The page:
Treatment of Arthritis in Dogs and Cats with Adequan

Arthritis or degenerative joint disease (DJD) is a very common problem in dogs and cats, particularly as they get older.  Symptoms may include lameness, decreased activity level, having difficulty with stairs, discomfort when getting up and lying down, and sometimes temperament (behavior) changes due to chronic discomfort.

The most common treatment of arthritis in dogs is non steroidal anti-inflammatory drugs such as Rimadyl and Metacam. These are similar to ibuprofen (Advil) for people, but much better tolerated and approved for use in dogs. They act by reducing inflammation and thereby pain in the affected joints. And while these drugs have revolutionized the treatment of arthritis in dogs, when used long term they do require monitoring with blood tests and can potentially cause side effects.

In cats there are no approved non steroidal anti-inflammatory drugs for long term use. Metacam has been used in cats in low doses long term and can be safe, but the label warnings discourage vets from using it this way. So there are not a lot of options in cats to treat arthritis.  Buprenorphine is sometimes used but this is a powerful opioid and probably not appropriate for long term use.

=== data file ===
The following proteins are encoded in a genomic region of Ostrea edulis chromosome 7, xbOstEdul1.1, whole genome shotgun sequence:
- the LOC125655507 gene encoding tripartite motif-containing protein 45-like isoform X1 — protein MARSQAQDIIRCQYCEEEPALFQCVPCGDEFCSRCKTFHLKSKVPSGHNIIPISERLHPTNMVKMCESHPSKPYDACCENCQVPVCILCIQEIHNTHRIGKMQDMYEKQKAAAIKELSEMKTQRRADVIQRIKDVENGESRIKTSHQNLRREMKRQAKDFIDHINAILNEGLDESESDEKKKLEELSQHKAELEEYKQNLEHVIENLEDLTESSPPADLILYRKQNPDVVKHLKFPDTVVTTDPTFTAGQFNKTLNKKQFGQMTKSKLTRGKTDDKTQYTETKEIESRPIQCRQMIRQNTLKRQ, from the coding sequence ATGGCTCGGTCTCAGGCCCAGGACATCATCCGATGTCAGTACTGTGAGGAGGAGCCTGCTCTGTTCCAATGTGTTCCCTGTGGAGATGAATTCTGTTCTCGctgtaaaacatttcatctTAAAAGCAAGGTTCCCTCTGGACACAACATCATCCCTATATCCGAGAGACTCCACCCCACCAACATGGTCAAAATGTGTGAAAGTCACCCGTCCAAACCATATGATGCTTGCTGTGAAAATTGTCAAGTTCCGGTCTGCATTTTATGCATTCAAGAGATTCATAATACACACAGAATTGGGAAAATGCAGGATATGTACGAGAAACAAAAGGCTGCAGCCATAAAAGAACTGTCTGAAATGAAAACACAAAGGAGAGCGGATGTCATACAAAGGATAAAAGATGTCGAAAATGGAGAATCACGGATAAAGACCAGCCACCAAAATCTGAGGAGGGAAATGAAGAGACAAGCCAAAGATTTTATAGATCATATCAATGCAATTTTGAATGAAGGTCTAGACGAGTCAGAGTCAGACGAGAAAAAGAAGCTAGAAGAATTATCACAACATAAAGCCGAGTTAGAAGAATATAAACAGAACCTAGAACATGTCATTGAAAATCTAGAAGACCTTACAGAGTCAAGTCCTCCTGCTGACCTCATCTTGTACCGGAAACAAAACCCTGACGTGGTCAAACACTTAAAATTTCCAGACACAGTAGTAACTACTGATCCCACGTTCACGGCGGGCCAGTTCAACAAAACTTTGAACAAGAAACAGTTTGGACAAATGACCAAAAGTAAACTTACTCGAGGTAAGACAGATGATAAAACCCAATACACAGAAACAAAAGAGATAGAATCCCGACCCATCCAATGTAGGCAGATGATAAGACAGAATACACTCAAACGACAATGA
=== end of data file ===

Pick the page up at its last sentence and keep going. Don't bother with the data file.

Adequan is an injectable drug that contains polysulfated glycosaminoglycan. Most people are familiar with glucosamine tablets for joint support.  Adequan can be thought of as a more effective injectable version of that nutritional supplement.  And while Adequan is currently only approved for use in horses and dogs, it has been used in cats for chronic arthritis and a form of bladder inflammation called idiopathic cystitis.

How does Adequan work? Like non steroidal anti-inflammatory drugs, Adequan relieves pain by reducing joint inflammation. But in addition to this, Adequan stimulates the production of joint fluid and cartilage so it may actually help to repair damaged joints.

Adequan is administered as a subcutaneous (under the skin) injection twice weekly for 4 weeks. If the response is positive then the frequency is reduced to as little as once a month.

Because of the frequency of the injections, at Eastlake Veterinary Hospital we train the client how to give the injections at home. Recently, my wife Maren and I decided to treat our Pomeranian Chia for her knee arthritis, and chose Adequan because she has a sensitive stomach which could be exacerbated by non steroidal drugs. Since Maren was planning an extended stay in Italy for business reasons, she would have to learn to give the injections herself. She was extremely apprehensive but we worked on it before she left, and yesterday Maren reported from Florence that Chia is symptom free and she feels Adequan is a miracle drug.

Carl Anderson DVM
Eastlake Veterinary Hospital